Vertebrate Life distils the necessary information from vertebrate anatomy, physiology, ecology, and behavioural studies and then helps students see important connections across levels of biological scale. The result is students come to understand how organisms function effectively in their environments and how lineages of organisms change through evolutionary time. Processing complex detailed information about expansive phylogenies and diverse anatomies can be difficult for even the most motivated students, and Vertebrate Life addresses this challenge by combining appropriately-detailed, clearly-written text with outstanding phylogenies and figures, making it a thorough and engaging reference for students and instructors alike. The text's impressive illustration program helps students visualize complex concepts, allowing them to parse difficult anatomical information. The 11th edition has an upgraded illustration program with several new and revised figures.
Chapter 1. Diversity, Classification, and Evolution of Vertebrates
Chapter 2. What Is a Vertebrate??
Chapter 3. Jawless Vertebrates and the Origin of Gnathostomes
Chapter 4. Living in Water
Chapter 5. Geography and Ecology of the Paleozoic
Chapter 6. Origin and Radiation of Chondrichthyans
Chapter 7. Origin of Osteichthyes and Radiation of Actinopterygian
Chapter 8. Sarcopterygians and the Origin of Tetrapods
Chapter 9. Origins of Lissamphibia and Amniota
Chapter 10. Geography and Ecology of the Mesozoic
Chapter 11. Living on Land
Chapter 12. Lissamphibians
Chapter 13. Synapsids and Sauropsids: Two Ways of Living on the Land
Chapter 14. Ectothermy and Endothermy: Two Ways of Regulating Body Temperature
Chapter 15. Lepidosaurs
Chapter 16. Turtles
Chapter 17. Crocodylians
Chapter 18. Avemetatarsalia and the Origin of Dinosauria
Chapter 19. Theropods and the Origin of Birds
Chapter 20. Geography and Ecology of the Cenozoic
Chapter 21. Extant Birds
Chapter 22. Synapsids and the Origin of Mammals
Chapter 23. Therians
Chapter 24. Primate Evolution and the Emergence of Humans
F. Harvey Pough began his biological career at the age of fourteen when he and his sister studied the growth and movements of a population of eastern painted turtles in Rhode Island. His research now focuses on organismal biology, blending physiology, morphology, behavior, and ecology in an evolutionary perspective. He especially enjoys teaching undergraduates and has taught courses in vertebrate zoology, functional ecology, herpetology, environmental physiology, and the organismal biology of humans. He has published more than a hundred papers reporting the results of field and laboratory studies of lizards, frogs, sea snakes, and tuatara that have taken him to Australia, New Zealand, Fiji, Mexico, Costa Rica, Panama, and the Caribbean as well as most parts of the United States. Undergraduate students regularly participate in his research, and are coauthors of many of his publications.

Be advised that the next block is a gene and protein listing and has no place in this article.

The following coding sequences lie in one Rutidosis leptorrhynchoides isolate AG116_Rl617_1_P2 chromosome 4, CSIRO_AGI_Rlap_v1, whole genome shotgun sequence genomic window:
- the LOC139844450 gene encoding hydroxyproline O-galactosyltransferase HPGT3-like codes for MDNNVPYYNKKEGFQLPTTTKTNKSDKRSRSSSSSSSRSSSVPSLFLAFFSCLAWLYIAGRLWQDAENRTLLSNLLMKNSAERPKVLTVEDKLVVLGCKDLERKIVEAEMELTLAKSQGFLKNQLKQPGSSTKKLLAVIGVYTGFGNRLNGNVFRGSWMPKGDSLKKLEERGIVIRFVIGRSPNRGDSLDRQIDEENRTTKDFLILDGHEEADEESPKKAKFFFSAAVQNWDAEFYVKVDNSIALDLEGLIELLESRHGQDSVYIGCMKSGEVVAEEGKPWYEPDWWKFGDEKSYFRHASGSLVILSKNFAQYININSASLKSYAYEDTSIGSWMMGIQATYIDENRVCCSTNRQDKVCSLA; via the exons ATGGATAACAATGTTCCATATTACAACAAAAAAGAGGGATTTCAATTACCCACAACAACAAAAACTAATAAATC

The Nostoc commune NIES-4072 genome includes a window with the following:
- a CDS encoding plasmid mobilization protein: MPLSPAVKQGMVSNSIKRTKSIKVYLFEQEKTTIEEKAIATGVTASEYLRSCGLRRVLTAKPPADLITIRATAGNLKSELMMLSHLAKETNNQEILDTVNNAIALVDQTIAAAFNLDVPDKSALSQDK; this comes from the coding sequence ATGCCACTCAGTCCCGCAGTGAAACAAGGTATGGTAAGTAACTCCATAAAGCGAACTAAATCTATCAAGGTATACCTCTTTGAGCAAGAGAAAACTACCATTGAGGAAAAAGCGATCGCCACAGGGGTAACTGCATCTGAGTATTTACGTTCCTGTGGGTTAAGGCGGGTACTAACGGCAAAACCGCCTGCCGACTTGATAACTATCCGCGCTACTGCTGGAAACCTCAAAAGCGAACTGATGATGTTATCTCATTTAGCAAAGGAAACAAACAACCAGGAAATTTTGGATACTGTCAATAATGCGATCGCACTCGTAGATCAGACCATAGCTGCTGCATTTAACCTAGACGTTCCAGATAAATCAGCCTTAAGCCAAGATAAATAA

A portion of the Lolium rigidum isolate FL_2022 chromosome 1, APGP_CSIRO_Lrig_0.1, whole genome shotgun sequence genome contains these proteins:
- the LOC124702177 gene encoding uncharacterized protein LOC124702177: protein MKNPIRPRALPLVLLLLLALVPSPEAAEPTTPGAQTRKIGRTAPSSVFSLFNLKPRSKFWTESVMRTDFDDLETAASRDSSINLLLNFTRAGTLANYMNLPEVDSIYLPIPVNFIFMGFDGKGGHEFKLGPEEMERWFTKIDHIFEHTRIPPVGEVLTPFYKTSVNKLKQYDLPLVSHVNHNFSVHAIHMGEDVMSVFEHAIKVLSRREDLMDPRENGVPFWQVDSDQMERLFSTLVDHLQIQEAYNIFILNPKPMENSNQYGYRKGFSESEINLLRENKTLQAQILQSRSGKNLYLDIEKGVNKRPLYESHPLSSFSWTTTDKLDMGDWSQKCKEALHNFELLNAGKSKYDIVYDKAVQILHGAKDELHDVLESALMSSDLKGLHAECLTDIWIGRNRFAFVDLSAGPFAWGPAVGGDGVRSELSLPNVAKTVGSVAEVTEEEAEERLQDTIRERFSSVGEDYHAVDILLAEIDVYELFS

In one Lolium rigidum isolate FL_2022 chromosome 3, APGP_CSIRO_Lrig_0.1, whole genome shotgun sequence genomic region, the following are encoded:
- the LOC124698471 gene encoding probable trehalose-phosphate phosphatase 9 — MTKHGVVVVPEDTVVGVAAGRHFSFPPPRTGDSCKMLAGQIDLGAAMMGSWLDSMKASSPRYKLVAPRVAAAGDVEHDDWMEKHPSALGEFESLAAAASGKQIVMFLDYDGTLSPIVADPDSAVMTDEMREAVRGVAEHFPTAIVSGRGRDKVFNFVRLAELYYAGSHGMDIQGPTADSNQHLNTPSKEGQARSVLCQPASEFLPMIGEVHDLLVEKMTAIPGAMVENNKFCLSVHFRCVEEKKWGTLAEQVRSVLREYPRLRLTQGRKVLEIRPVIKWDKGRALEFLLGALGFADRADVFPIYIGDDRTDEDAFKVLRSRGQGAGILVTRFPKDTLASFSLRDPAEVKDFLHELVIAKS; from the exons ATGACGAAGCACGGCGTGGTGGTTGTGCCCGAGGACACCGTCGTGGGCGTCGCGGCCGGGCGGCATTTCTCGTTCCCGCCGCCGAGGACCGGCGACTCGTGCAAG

Christine M. Janis is a Professor of Biology at Brown University where she teaches comparative anatomy and vertebrate evolution. A British citizen, she obtained her bachelor's degree at Cambridge University and then crossed the pond to get her Ph.D. at Harvard University. She is a vertebrate palaeontologist with a particular interest in mammalian evolution (especially hoofed mammals) and faunal responses to climatic change. She first became interested in vertebrate evolution after seeing the movie Fantasia at the impressionable age of seven. That critical year was also the year that she began riding lessons, and she has owned at least one horse since the age of 12. She is still an active rider, although no longer as aggressive a competitor (she used to do combined training events). She attributes her lifestyle to the fact that she has failed to outgrow either the dinosaur phase or the horse phase.
"I really like the summary component of Pough et al. This will be extremely helpful for students to focus on the big picture points moving forward."
– Carly Anne York, Lenoir-Rhyne University
"I think Vertebrate Life has over many iterations of deeply scholarly editions has achieved an excellent treatment of the comparative evolution of adaptive form and function across the tree of vertebrate life. It excels at placing the comparative morphology and physiology of major vertebrate lineages into a clear phylogenetic context with outstanding integration of both extinct and extant forms through the history of space and time on Earth since the early Paleozoic. [In the upcoming edition,] I like the continued expansion to more mixed media illustrations. The increased use of multiple colors in displays and use of more photographs to complement drawn scientific illustrations continues to move in a productive direction for this chapter, and this new edition in general."
– Andrew M. Shedlock, University of Charleston
"Vertebrate Life really has been the top undergraduate textbook for a survey course on the evolution and form and function of vertebrate animals, for the better part of two decades. The new edition [has] upped the ante a bit in terms of clarity and coverage."
– Jonathan Weinbaum, Southern Connecticut State University
"[The new edition of Vertebrate Life] updates a previous edition of an excellent text with better organization and new information. [It has a] balance between presenting interesting information without overloading detail."
– Udo Savalli, Arizona State University
"Pough et al. has a wonderful variety of species that the students will find compelling. It is written in a very accessible writing style, [with a variety of] engaging species examples. The figures will greatly enhance student understanding with well-chosen and interesting examples."
– Claire Kendal-Wright, Chaminade University